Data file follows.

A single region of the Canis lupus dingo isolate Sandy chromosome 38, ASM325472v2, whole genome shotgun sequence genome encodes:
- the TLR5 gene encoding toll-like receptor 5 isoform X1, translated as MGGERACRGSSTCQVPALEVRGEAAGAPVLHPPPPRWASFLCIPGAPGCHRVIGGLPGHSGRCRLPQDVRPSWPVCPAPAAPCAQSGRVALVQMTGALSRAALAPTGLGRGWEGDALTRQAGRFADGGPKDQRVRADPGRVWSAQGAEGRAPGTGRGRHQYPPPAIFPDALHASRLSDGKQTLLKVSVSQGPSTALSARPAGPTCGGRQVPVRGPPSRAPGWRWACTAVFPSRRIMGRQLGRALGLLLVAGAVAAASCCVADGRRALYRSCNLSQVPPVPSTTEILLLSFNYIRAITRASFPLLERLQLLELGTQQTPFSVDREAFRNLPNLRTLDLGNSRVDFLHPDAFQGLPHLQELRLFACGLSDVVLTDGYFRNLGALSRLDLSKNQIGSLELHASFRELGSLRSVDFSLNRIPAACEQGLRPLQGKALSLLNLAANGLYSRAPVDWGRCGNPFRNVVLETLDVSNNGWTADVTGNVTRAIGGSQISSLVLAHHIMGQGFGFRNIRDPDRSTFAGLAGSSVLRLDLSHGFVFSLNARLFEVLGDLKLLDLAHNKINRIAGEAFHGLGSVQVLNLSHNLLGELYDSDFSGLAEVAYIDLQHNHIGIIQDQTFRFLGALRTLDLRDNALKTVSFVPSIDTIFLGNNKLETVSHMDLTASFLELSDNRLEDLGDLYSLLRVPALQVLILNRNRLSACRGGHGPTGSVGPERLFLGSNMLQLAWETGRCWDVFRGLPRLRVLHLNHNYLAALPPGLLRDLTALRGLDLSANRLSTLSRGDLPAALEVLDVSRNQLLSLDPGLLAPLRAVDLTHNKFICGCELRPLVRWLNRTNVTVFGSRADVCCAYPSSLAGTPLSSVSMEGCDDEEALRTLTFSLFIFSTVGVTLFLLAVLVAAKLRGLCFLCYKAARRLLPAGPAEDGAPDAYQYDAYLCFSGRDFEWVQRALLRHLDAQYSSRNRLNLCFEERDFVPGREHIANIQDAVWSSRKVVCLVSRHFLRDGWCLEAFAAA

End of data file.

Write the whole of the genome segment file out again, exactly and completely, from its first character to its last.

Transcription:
A single region of the Canis lupus dingo isolate Sandy chromosome 38, ASM325472v2, whole genome shotgun sequence genome encodes:
- the TLR5 gene encoding toll-like receptor 5 isoform X1, translated as MGGERACRGSSTCQVPALEVRGEAAGAPVLHPPPPRWASFLCIPGAPGCHRVIGGLPGHSGRCRLPQDVRPSWPVCPAPAAPCAQSGRVALVQMTGALSRAALAPTGLGRGWEGDALTRQAGRFADGGPKDQRVRADPGRVWSAQGAEGRAPGTGRGRHQYPPPAIFPDALHASRLSDGKQTLLKVSVSQGPSTALSARPAGPTCGGRQVPVRGPPSRAPGWRWACTAVFPSRRIMGRQLGRALGLLLVAGAVAAASCCVADGRRALYRSCNLSQVPPVPSTTEILLLSFNYIRAITRASFPLLERLQLLELGTQQTPFSVDREAFRNLPNLRTLDLGNSRVDFLHPDAFQGLPHLQELRLFACGLSDVVLTDGYFRNLGALSRLDLSKNQIGSLELHASFRELGSLRSVDFSLNRIPAACEQGLRPLQGKALSLLNLAANGLYSRAPVDWGRCGNPFRNVVLETLDVSNNGWTADVTGNVTRAIGGSQISSLVLAHHIMGQGFGFRNIRDPDRSTFAGLAGSSVLRLDLSHGFVFSLNARLFEVLGDLKLLDLAHNKINRIAGEAFHGLGSVQVLNLSHNLLGELYDSDFSGLAEVAYIDLQHNHIGIIQDQTFRFLGALRTLDLRDNALKTVSFVPSIDTIFLGNNKLETVSHMDLTASFLELSDNRLEDLGDLYSLLRVPALQVLILNRNRLSACRGGHGPTGSVGPERLFLGSNMLQLAWETGRCWDVFRGLPRLRVLHLNHNYLAALPPGLLRDLTALRGLDLSANRLSTLSRGDLPAALEVLDVSRNQLLSLDPGLLAPLRAVDLTHNKFICGCELRPLVRWLNRTNVTVFGSRADVCCAYPSSLAGTPLSSVSMEGCDDEEALRTLTFSLFIFSTVGVTLFLLAVLVAAKLRGLCFLCYKAARRLLPAGPAEDGAPDAYQYDAYLCFSGRDFEWVQRALLRHLDAQYSSRNRLNLCFEERDFVPGREHIANIQDAVWSSRKVVCLVSRHFLRDGWCLEAFAAA